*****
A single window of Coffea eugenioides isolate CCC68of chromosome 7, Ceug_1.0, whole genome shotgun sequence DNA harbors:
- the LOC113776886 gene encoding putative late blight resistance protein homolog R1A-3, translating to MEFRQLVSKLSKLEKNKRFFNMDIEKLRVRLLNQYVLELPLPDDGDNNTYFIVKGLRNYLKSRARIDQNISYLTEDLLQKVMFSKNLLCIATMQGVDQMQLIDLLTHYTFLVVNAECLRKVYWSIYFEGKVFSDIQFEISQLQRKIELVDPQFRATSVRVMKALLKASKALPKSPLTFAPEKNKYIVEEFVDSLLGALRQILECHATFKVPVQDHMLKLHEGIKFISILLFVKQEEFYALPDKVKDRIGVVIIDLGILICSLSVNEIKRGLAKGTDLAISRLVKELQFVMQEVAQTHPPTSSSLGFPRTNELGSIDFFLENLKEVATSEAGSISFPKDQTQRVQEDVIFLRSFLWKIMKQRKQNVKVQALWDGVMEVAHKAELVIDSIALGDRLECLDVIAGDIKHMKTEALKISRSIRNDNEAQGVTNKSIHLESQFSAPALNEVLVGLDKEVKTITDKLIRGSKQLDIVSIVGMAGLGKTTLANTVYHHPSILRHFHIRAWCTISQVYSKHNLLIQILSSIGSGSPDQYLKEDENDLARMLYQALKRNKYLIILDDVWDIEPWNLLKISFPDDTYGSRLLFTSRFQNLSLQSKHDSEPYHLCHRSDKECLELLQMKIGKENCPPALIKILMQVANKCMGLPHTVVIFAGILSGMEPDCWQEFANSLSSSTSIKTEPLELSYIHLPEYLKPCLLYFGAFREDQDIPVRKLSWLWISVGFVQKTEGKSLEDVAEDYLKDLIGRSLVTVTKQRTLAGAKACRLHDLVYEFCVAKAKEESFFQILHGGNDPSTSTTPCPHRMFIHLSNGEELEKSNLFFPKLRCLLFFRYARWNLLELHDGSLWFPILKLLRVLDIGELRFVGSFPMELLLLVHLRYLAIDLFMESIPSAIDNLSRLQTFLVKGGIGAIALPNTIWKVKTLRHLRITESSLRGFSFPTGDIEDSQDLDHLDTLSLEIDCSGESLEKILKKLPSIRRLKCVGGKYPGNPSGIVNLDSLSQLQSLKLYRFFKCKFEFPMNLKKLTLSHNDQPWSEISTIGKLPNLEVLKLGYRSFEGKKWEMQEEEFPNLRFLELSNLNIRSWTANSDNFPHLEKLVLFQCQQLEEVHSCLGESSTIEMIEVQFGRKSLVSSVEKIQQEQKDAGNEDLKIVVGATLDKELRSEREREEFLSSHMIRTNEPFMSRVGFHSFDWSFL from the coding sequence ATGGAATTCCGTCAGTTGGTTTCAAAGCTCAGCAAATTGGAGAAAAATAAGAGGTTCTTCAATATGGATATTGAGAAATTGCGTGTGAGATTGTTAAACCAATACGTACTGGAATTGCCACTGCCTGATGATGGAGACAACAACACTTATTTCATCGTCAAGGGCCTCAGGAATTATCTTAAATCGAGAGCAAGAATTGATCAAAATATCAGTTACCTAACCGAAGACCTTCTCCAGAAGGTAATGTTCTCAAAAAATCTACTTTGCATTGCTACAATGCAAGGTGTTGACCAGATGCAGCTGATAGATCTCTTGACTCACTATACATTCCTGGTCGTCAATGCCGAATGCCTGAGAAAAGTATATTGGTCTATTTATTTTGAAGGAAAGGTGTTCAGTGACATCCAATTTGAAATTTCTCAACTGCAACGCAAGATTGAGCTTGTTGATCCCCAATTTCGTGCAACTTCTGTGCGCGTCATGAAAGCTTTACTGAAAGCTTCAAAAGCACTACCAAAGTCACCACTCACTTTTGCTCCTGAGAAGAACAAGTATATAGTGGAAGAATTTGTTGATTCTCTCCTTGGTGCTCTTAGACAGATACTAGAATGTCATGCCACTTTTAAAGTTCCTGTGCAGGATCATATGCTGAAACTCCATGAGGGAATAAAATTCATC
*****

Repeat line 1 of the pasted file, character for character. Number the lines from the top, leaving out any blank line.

A single window of Coffea eugenioides isolate CCC68of chromosome 7, Ceug_1.0, whole genome shotgun sequence DNA harbors: